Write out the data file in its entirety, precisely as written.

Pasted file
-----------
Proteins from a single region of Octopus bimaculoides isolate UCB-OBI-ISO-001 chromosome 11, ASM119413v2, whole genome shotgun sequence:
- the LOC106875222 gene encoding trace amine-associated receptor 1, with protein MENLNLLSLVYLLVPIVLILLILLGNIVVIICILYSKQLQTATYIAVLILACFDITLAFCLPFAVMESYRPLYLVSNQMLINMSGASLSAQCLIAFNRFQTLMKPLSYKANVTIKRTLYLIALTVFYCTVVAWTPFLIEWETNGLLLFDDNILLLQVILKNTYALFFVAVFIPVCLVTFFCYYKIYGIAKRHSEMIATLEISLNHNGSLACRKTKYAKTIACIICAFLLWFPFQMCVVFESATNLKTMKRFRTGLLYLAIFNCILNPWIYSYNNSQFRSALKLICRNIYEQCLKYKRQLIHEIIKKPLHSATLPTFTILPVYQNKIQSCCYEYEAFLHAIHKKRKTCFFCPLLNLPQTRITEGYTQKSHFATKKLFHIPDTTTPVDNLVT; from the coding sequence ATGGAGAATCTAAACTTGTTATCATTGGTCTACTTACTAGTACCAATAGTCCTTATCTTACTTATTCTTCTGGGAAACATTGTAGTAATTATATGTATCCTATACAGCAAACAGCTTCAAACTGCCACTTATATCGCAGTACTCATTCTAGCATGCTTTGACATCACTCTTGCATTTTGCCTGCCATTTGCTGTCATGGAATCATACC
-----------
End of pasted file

Proteins from a single region of Octopus bimaculoides isolate UCB-OBI-ISO-001 chromosome 11, ASM119413v2, whole genome shotgun sequence:
- the LOC106875222 gene encoding trace amine-associated receptor 1, with protein MENLNLLSLVYLLVPIVLILLILLGNIVVIICILYSKQLQTATYIAVLILACFDITLAFCLPFAVMESYRPLYLVSNQMLINMSGASLSAQCLIAFNRFQTLMKPLSYKANVTIKRTLYLIALTVFYCTVVAWTPFLIEWETNGLLLFDDNILLLQVILKNTYALFFVAVFIPVCLVTFFCYYKIYGIAKRHSEMIATLEISLNHNGSLACRKTKYAKTIACIICAFLLWFPFQMCVVFESATNLKTMKRFRTGLLYLAIFNCILNPWIYSYNNSQFRSALKLICRNIYEQCLKYKRQLIHEIIKKPLHSATLPTFTILPVYQNKIQSCCYEYEAFLHAIHKKRKTCFFCPLLNLPQTRITEGYTQKSHFATKKLFHIPDTTTPVDNLVT; from the coding sequence ATGGAGAATCTAAACTTGTTATCATTGGTCTACTTACTAGTACCAATAGTCCTTATCTTACTTATTCTTCTGGGAAACATTGTAGTAATTATATGTATCCTATACAGCAAACAGCTTCAAACTGCCACTTATATCGCAGTACTCATTCTAGCATGCTTTGACATCACTCTTGCATTTTGCCTGCCATTTGCTGTCATGGAATCATACC